You see we are early on in John’s gospel. But Jesus is already alluding to what happens later, clearly no one told Jesus about spoiler alert. But Jesus knows that he will be lifted up, he will be crucified, and he will die. But the Spirit will bring him back to life on Easter Sunday so that all who believe in Jesus may have eternal life through him in the Spirit. Flesh gives birth to flesh. But Spirit gives birth to spirit. The flesh and body of Christ failed and died on the cross, but the Spirit gave new life to Christ’s body and he was resurrected. Our flesh and body will fail to get us into the Kingdom of Heaven. But the Spirit can give us new life and we can be born anew into an eternal kingdom. Jesus wants this for Nicodemus. Jesus wants this for you. Jesus continues…

John 3: 16-21

And this right here is the heart of the story, the heart of the Gospel. This right here is why we come to church. This right here is the story that the world desperately needs to hear. God so loved the world that he gave his only begotten Son, that whoever believes in him may not perish but will have eternal life. This is the invitation that God in Jesus Christ offers Nicodemus and offers you. You can have eternal life. You can be born again. You can have life and have it abundantly here and now and for eternity. All this can be yours if you simply ask Jesus for it. If you simply ask the Spirit of God to dwell in your heart. Whoever believes in Christ is not condemned. The Spirit has given you new life. Whoever does not believe stands condemned already because they have not believed in the name of Jesus. Flesh gives birth to flesh and eventually our flesh will fail.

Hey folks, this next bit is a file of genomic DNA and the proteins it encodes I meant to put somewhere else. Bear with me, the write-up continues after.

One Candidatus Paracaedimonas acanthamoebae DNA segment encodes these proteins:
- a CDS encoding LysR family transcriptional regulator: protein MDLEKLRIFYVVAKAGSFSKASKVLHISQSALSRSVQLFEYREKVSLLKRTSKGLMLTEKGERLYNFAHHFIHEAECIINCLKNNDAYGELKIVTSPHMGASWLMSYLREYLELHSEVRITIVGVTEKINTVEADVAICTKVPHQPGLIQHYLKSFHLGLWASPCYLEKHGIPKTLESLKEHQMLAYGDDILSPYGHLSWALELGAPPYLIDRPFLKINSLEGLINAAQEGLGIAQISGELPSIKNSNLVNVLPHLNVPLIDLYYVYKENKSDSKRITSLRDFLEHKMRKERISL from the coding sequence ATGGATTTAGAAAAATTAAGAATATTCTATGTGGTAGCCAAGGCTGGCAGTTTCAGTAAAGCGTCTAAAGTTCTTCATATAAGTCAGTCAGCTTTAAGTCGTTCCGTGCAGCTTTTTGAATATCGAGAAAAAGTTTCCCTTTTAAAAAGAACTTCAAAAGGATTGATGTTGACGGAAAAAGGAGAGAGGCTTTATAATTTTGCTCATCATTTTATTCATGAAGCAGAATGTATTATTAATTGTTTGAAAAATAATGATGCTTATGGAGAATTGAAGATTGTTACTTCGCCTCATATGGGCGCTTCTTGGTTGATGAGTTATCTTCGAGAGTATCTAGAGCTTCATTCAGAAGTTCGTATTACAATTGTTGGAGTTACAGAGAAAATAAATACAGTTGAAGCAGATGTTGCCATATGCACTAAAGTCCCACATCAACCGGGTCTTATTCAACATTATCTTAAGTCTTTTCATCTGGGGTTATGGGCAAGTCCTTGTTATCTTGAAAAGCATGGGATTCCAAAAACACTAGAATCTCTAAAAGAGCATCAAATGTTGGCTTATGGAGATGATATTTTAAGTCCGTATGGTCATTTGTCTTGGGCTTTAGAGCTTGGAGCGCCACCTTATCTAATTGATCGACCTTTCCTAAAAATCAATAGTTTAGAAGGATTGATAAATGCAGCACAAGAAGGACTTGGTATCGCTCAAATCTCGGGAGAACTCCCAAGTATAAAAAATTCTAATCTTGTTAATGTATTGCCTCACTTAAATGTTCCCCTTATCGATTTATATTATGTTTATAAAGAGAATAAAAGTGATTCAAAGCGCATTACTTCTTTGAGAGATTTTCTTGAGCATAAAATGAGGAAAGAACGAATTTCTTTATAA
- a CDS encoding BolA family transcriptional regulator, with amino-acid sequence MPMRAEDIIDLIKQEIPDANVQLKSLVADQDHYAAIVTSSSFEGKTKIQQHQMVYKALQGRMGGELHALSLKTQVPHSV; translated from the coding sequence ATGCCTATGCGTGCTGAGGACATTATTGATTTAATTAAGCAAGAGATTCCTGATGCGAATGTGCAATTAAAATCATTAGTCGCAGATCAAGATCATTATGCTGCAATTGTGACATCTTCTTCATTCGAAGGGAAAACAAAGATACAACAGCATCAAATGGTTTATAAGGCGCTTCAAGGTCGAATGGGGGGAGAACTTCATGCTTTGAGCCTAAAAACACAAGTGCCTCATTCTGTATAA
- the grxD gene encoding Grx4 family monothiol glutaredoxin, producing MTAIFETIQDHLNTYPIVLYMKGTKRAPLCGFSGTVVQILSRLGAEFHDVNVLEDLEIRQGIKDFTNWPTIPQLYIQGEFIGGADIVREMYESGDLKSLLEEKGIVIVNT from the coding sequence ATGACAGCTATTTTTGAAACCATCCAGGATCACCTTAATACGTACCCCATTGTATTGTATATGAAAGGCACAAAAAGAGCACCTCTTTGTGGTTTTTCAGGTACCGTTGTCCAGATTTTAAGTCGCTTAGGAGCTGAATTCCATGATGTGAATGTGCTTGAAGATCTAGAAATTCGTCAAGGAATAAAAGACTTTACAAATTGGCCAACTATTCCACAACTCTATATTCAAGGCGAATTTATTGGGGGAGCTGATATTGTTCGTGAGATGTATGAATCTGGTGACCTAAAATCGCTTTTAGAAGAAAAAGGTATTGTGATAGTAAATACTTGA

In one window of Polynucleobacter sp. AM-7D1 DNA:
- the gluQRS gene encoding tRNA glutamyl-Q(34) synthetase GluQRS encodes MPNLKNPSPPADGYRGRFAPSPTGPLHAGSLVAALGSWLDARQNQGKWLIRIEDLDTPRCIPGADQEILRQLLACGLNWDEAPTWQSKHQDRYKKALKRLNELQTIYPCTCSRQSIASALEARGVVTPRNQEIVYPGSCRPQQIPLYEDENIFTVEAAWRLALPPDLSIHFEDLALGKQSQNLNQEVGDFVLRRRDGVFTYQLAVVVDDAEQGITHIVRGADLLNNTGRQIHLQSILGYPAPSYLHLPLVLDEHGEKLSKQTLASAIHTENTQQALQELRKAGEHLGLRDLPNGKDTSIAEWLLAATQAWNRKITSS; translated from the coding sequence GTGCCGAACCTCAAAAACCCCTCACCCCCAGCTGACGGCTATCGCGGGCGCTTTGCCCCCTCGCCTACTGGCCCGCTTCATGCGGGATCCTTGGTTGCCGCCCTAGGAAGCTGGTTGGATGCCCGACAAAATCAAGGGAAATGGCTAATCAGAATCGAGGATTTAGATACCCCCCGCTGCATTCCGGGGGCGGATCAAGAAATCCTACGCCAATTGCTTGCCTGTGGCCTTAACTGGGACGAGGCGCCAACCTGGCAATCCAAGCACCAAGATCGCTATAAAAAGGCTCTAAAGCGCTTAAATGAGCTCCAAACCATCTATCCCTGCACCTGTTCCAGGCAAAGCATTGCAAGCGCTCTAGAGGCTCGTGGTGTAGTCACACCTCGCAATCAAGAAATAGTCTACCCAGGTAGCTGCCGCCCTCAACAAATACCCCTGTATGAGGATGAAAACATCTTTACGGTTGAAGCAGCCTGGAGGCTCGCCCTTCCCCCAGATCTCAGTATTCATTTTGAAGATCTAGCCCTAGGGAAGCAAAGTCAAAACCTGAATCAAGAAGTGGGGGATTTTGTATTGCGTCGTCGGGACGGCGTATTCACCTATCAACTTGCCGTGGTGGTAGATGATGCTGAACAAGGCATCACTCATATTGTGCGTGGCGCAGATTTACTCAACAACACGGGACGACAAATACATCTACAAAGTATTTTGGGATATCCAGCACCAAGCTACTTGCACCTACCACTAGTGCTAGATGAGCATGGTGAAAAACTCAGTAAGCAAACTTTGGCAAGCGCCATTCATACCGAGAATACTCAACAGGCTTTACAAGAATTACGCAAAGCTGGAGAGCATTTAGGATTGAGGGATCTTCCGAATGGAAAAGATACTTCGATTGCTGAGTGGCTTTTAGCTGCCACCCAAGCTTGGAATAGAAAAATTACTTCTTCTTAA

This is the verdict, that the light has come into the world but people loved darkness instead of light because their deeds are evil. This we know. This we experience. We see this when a seven year old tells us she is bullied. We see this when someone kills forty-nine people in cold blood. We see this when one in four children in the richest nation in the world are born into poverty. We see this when every six seconds someone dies from hunger. We see this every time that we are forced to confront the very real and chilling fact that we live in a broken world in need of redemption. This verse is a call back to a verse in the first chapter of John that says the light shines in the darkness and the darkness cannot overcome it. The light has come into the world. The light shines in the darkness. And the darkness cannot overcome it. That’s why we can come here and sing and worship and have hope. Yet people love the darkness, they cling to the darkness, they continue to live in the darkness. The darkness still exists. And that is why we need to go from this place and tell this story, boldly proclaim this story, shout this story, live this story.